Jesus prayed a “breakthrough prayer” at Gethsemane.
I think of Christ’s breakthrough prayer as the “ultimate prayer.” By ultimate I mean the end of a series. By this point, everything had been tried and this was the ultimate, or final, prayer, the one that would move mountains and shake hell. It was simply this: “Nevertheless not as I will, but as thou wilt” (Matthew 26:39, my italics).
Jesus gets up from pleading and says, in essence, “I have prayed, wept, fasted, done everything. Now, Father, I unload My soul to You, in total trust. Your will be done.”
Have you ever presented this “ultimate prayer” to the Lord over a situation?
THE PLACE OF REST
Then you add, “But You are the Almighty God, and I cast everything into Your hands. Now, Father, do what You want to do, when You choose to do it. I rest in Your promises to me.”
This is the rest that remains for God’s people today, the rest referred to in Hebrews 4. It is to come into the blessed promise of the New Covenant, in which God declares to us, “I will be a Father to you, and you will be My child.”
Beloved, until you pray this ultimate prayer, you cannot move your mountain. But when you do, God will open your eyes to something amazing and you will no longer miss the answer to your prayer when it comes.
When Christ prayed at Gethsemane, He was demonstrating to His people how to obtain power and authority over all satanic forces. When the disciples tried to cast out demons, those hellish spirits laughed at them. Only when Jesus came on the scene did the demons flee. The only authority they recognize is that of a contrite heart and broken spirit.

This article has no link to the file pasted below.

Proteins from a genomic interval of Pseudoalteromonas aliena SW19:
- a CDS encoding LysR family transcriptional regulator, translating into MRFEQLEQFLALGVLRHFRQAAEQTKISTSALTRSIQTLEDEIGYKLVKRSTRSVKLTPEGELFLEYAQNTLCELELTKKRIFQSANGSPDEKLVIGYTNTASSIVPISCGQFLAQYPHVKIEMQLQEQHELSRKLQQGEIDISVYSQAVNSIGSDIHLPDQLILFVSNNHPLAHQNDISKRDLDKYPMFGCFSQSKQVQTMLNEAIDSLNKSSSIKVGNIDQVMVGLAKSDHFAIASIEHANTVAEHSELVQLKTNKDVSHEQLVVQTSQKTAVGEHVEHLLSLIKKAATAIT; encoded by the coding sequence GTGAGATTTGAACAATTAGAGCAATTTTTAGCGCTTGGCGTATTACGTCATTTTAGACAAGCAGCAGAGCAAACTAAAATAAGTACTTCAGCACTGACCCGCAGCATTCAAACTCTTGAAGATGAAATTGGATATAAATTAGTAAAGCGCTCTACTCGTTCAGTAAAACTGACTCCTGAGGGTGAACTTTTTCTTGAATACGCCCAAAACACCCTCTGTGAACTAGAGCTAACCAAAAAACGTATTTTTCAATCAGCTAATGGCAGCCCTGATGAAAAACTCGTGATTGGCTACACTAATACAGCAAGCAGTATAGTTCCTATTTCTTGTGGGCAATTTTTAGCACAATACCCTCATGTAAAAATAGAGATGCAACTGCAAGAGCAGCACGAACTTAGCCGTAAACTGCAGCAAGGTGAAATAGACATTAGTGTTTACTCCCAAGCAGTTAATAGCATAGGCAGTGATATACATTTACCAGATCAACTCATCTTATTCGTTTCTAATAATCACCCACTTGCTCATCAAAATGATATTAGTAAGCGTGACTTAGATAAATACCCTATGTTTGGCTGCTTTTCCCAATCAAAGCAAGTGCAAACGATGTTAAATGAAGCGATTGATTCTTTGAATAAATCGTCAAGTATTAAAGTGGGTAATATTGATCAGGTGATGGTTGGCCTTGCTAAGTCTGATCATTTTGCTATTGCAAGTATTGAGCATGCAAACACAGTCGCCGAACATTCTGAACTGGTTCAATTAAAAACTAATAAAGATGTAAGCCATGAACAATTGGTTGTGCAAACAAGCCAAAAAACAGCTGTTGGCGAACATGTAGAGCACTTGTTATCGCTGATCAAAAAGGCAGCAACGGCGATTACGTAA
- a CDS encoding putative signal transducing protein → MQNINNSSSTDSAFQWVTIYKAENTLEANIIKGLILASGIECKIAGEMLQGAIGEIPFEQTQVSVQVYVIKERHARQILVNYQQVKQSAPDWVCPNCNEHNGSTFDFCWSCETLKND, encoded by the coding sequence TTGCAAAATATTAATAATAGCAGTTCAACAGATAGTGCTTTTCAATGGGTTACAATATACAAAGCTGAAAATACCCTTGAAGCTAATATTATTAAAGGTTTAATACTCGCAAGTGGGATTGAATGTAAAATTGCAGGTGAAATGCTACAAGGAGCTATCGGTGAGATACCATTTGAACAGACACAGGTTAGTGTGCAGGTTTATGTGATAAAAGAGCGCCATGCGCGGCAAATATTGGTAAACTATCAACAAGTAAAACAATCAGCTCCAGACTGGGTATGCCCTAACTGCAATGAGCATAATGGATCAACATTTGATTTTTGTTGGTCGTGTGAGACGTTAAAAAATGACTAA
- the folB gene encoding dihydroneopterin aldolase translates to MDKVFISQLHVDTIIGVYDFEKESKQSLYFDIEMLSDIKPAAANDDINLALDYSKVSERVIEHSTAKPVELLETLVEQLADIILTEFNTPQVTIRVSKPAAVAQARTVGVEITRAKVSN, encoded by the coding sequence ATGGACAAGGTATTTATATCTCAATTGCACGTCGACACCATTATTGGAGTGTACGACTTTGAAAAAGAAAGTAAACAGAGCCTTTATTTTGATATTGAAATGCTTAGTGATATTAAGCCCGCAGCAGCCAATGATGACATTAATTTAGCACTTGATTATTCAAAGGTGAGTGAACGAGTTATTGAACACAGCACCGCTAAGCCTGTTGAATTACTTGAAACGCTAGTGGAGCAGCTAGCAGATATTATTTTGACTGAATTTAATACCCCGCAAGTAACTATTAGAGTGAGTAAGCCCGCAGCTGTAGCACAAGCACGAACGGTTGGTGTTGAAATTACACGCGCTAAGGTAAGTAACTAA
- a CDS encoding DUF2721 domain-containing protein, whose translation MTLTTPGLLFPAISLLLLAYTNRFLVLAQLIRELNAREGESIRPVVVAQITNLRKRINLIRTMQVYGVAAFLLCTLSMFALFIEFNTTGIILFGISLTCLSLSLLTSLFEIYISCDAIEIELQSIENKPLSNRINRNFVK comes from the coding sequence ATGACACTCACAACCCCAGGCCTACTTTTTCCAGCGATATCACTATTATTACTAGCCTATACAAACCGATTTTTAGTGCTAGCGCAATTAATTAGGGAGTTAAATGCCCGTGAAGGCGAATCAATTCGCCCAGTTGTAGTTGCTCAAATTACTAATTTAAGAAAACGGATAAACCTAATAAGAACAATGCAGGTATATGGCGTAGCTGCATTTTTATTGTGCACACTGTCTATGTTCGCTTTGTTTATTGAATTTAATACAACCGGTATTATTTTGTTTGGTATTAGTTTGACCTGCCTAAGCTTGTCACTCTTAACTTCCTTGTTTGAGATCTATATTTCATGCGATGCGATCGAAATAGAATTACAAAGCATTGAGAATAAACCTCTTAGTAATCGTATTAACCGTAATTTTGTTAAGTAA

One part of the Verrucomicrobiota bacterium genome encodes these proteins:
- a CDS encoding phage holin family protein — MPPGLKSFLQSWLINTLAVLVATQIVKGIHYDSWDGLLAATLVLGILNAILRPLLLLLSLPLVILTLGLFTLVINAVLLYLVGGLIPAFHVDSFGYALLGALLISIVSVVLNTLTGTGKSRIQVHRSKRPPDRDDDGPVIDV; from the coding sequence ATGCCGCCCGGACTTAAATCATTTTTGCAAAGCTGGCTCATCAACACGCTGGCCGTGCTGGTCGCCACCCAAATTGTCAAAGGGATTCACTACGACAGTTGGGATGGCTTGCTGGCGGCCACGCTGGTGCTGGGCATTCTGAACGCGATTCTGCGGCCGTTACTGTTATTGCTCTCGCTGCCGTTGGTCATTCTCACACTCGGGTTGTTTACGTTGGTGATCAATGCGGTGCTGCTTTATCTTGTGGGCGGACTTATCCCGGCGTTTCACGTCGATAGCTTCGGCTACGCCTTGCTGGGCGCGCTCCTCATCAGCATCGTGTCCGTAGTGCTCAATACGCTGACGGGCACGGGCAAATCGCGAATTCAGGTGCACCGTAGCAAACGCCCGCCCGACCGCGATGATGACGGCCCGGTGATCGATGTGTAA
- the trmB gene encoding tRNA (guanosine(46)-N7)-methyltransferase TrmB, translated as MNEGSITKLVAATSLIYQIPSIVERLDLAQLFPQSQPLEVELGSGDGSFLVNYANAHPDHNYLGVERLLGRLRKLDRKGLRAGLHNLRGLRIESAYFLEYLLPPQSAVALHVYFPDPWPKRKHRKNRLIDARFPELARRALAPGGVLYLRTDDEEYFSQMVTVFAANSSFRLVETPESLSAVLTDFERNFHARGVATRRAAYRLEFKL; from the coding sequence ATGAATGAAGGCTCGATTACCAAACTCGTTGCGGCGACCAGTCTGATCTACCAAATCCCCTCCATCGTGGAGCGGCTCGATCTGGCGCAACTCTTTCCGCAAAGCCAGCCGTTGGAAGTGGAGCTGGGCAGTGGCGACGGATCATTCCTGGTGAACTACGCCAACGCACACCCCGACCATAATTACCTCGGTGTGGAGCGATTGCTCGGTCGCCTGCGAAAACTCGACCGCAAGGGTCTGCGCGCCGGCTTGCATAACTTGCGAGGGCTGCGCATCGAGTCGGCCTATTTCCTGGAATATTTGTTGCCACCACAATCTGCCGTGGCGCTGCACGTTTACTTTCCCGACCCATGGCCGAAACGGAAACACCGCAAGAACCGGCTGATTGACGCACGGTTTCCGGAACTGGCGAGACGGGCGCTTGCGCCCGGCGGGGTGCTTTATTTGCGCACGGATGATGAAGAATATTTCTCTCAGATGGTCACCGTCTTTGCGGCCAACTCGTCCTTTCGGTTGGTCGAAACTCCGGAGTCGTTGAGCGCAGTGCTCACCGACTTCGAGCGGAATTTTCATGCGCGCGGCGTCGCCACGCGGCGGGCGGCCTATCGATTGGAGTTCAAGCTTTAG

Now consider Jesus’ prayers at Gethsemane:
At Gethsemane, we find Jesus in a series of spiritual agonies:
Yet each is a spiritual episode that ultimately leads to a place of incredible revelation.
We know that as followers of Jesus we are going to experience the same things He did. He is our example in times of crisis and at such times, we are to pray as He did: with faith, knowing God bottles all our tears. Like Him, we are to pray for release and ask God for a way out.
Of course, this is not a daily experience in our walk with the Lord. Rather, it is an encounter with Him, a confrontation where we come to the end of something. In that moment, we stop looking at our circumstances and begin to pour out our soul before the Lord. And in the midst of it all, we believe, as Jesus did, that God loves us and is going to reveal something marvelous through our trial.